SSDI also offers benefits to family members, including children and widows, when a primary wage earner in the family becomes disabled or dies. Additionally, adults whose disabilities began before they turned 22 may be able to get Disabled Adult Child (DAC).

Supplemental Security Income (SSI)

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A Social Security Administration program that gives cash benefits to people with disabilities who have limited income and resources. The amount you get in SSI benefits is based on your financial need and your living situation. The maximum monthly SSI benefit is $771 for individuals and $1,157 for eligible couples.

Surrender Value

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If you were to cancel a life insurance policy prior to death or maturity, you would likely receive some portion of the full value of that policy. The amount you would receive is known as the “surrender value.” The surrender value of your policy should be written into it. If you do not know the surrender value, contact your policy administrator to find out. Not all policies have a surrender value (i.e. - burial insurance and many term insurance policies).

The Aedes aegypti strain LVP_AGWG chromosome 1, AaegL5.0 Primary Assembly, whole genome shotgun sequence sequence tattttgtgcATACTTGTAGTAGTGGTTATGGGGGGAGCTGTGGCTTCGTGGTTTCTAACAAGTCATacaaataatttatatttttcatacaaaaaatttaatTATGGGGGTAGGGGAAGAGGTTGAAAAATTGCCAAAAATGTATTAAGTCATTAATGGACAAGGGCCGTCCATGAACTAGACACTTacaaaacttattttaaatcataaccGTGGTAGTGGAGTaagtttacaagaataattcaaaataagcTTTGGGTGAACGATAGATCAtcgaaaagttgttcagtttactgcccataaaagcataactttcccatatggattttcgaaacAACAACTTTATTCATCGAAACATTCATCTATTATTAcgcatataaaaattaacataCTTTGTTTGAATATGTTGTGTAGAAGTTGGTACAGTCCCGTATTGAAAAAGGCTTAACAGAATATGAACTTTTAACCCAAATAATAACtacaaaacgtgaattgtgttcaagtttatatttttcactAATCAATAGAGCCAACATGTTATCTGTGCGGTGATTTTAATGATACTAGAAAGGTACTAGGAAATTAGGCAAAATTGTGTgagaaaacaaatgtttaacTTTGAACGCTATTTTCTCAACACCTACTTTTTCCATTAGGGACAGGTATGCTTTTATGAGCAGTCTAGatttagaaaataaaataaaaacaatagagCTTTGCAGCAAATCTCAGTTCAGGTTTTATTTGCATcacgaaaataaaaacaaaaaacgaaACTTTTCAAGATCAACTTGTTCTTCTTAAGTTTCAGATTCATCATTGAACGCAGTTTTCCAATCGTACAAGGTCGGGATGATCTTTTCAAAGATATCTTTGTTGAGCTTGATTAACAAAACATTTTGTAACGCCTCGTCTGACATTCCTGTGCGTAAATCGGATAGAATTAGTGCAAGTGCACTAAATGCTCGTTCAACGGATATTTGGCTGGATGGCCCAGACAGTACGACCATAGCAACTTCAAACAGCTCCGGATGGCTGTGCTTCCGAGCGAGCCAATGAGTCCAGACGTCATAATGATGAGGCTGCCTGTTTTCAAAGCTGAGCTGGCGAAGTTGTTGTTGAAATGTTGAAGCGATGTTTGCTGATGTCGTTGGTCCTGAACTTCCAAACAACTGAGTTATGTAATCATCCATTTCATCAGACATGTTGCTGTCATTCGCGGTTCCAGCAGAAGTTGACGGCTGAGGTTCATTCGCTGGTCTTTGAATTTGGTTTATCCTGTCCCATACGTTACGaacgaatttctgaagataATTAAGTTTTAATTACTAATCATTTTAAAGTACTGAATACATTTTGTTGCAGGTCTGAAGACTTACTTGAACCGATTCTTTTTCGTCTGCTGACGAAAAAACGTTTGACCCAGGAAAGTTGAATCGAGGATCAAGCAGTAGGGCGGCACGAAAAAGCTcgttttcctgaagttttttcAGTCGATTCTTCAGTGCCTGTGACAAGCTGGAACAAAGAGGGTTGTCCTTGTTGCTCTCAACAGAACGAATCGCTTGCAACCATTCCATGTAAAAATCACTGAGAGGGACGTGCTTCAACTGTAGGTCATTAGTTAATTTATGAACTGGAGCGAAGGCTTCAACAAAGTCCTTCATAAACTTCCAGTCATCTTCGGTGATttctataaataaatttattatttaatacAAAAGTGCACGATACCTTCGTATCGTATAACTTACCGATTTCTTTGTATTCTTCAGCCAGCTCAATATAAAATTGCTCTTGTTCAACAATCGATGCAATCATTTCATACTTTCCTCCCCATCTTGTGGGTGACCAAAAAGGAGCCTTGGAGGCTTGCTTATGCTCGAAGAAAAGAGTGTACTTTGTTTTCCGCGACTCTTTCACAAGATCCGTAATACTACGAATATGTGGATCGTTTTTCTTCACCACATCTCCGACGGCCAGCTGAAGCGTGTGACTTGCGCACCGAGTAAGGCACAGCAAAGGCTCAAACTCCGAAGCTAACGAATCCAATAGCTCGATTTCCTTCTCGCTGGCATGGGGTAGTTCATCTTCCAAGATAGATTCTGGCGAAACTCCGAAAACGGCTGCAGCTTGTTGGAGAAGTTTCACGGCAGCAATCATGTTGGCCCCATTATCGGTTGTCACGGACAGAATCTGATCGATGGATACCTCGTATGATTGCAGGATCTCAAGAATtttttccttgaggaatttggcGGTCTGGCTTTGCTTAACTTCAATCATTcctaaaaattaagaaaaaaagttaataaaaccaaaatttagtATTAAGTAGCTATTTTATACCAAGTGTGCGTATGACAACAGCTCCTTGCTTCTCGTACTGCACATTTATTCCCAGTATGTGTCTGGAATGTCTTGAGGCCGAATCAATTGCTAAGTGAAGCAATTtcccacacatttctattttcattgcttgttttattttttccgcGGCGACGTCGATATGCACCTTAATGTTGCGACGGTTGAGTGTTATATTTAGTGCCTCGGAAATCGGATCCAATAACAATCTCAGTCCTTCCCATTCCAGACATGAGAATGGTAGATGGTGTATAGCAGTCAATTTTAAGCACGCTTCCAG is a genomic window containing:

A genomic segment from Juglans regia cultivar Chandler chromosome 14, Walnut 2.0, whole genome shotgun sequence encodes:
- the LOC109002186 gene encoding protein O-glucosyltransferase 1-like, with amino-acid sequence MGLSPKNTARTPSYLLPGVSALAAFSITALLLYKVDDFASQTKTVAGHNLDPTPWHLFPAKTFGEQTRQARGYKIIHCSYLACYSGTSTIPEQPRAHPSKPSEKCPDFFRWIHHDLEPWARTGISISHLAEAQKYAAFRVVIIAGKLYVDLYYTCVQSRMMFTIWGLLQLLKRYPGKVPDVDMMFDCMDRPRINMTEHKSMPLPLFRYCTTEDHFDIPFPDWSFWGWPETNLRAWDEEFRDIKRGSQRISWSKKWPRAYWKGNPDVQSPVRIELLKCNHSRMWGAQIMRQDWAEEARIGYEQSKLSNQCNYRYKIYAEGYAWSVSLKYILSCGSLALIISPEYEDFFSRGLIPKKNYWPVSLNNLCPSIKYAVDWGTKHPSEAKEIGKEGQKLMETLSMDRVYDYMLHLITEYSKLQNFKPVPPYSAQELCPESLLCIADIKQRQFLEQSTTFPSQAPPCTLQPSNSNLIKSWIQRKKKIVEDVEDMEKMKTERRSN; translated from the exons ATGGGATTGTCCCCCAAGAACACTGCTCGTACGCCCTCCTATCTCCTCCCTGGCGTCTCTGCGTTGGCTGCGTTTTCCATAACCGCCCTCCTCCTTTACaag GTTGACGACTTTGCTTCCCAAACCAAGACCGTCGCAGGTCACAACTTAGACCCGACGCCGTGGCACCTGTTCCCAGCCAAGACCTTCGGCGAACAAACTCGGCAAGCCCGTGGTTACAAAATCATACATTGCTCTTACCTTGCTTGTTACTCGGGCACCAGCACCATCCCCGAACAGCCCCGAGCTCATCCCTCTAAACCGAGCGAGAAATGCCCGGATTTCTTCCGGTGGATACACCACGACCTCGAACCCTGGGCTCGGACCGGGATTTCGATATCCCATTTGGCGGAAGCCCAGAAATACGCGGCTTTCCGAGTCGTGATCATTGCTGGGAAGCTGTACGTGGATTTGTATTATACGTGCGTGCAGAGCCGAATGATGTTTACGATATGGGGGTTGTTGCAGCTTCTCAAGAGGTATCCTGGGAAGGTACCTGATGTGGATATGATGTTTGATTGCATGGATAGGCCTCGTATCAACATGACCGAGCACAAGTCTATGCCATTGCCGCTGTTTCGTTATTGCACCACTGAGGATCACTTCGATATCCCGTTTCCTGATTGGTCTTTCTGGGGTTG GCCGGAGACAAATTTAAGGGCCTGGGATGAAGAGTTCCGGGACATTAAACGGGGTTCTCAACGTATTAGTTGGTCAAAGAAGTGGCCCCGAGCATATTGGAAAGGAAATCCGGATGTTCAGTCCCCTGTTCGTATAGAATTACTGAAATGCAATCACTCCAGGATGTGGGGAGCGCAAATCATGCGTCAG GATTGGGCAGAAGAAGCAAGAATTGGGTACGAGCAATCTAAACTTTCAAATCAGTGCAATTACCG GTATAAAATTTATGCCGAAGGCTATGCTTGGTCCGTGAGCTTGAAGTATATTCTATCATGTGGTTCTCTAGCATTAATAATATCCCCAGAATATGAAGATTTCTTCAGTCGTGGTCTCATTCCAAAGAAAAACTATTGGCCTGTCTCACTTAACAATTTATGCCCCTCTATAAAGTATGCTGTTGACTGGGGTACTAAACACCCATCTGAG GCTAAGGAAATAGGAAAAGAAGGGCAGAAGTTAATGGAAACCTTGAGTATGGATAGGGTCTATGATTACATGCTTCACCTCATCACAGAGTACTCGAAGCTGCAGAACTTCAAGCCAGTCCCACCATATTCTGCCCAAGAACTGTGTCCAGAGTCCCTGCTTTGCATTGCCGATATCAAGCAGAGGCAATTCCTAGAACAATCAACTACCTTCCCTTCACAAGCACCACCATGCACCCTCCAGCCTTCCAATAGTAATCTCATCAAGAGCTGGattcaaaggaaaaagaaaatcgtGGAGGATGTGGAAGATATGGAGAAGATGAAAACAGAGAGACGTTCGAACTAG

Unearned Income (UI)

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Funds received from sources for which no paid work activity is performed. Disability benefits such as SSDI, SSI, short-term disability insurance, and long-term disability insurance; VA benefits; Workers' Compensation; income from a trust or investment; spousal support; dividends, profits, or funds received from any source other than work are all usually considered unearned income.

Vocational Counselor

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A counselor who works with people to help them identify potential job options.

Work Goal

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The specific job an individual wishes to have after completing a Plan to Achieve Self-Support. Also known as a vocational or occupational goal.